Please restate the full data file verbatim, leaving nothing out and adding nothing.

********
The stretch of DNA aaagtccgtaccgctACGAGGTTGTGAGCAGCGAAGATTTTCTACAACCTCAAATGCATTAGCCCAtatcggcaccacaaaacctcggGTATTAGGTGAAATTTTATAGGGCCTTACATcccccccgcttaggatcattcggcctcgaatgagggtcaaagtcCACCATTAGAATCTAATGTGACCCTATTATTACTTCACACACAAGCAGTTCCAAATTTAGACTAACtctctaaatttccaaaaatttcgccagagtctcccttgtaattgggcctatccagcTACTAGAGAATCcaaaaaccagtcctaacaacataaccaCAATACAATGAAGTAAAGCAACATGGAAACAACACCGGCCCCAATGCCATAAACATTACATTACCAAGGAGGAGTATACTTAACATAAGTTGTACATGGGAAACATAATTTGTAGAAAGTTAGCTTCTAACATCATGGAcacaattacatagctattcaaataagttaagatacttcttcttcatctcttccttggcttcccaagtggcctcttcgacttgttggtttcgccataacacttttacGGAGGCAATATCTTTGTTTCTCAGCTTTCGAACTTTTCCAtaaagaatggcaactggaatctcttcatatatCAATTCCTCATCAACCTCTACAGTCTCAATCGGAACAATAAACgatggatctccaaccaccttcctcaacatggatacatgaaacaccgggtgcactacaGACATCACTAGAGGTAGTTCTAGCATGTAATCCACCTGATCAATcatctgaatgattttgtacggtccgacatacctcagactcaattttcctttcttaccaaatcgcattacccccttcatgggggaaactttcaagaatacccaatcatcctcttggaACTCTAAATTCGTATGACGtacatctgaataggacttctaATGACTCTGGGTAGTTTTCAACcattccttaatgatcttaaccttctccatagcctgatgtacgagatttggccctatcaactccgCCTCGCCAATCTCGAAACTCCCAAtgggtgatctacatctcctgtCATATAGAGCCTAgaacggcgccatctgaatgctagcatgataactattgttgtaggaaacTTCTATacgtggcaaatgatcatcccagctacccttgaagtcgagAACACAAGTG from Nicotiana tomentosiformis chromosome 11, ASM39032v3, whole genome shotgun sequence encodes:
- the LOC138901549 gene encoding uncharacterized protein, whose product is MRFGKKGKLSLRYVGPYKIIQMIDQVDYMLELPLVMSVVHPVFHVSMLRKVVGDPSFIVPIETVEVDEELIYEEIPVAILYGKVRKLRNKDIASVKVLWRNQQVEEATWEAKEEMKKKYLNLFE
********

The stretch of DNA aaagtccgtaccgctACGAGGTTGTGAGCAGCGAAGATTTTCTACAACCTCAAATGCATTAGCCCAtatcggcaccacaaaacctcggGTATTAGGTGAAATTTTATAGGGCCTTACATcccccccgcttaggatcattcggcctcgaatgagggtcaaagtcCACCATTAGAATCTAATGTGACCCTATTATTACTTCACACACAAGCAGTTCCAAATTTAGACTAACtctctaaatttccaaaaatttcgccagagtctcccttgtaattgggcctatccagcTACTAGAGAATCcaaaaaccagtcctaacaacataaccaCAATACAATGAAGTAAAGCAACATGGAAACAACACCGGCCCCAATGCCATAAACATTACATTACCAAGGAGGAGTATACTTAACATAAGTTGTACATGGGAAACATAATTTGTAGAAAGTTAGCTTCTAACATCATGGAcacaattacatagctattcaaataagttaagatacttcttcttcatctcttccttggcttcccaagtggcctcttcgacttgttggtttcgccataacacttttacGGAGGCAATATCTTTGTTTCTCAGCTTTCGAACTTTTCCAtaaagaatggcaactggaatctcttcatatatCAATTCCTCATCAACCTCTACAGTCTCAATCGGAACAATAAACgatggatctccaaccaccttcctcaacatggatacatgaaacaccgggtgcactacaGACATCACTAGAGGTAGTTCTAGCATGTAATCCACCTGATCAATcatctgaatgattttgtacggtccgacatacctcagactcaattttcctttcttaccaaatcgcattacccccttcatgggggaaactttcaagaatacccaatcatcctcttggaACTCTAAATTCGTATGACGtacatctgaataggacttctaATGACTCTGGGTAGTTTTCAACcattccttaatgatcttaaccttctccatagcctgatgtacgagatttggccctatcaactccgCCTCGCCAATCTCGAAACTCCCAAtgggtgatctacatctcctgtCATATAGAGCCTAgaacggcgccatctgaatgctagcatgataactattgttgtaggaaacTTCTATacgtggcaaatgatcatcccagctacccttgaagtcgagAACACAAGTG from Nicotiana tomentosiformis chromosome 11, ASM39032v3, whole genome shotgun sequence encodes:
- the LOC138901549 gene encoding uncharacterized protein, whose product is MRFGKKGKLSLRYVGPYKIIQMIDQVDYMLELPLVMSVVHPVFHVSMLRKVVGDPSFIVPIETVEVDEELIYEEIPVAILYGKVRKLRNKDIASVKVLWRNQQVEEATWEAKEEMKKKYLNLFE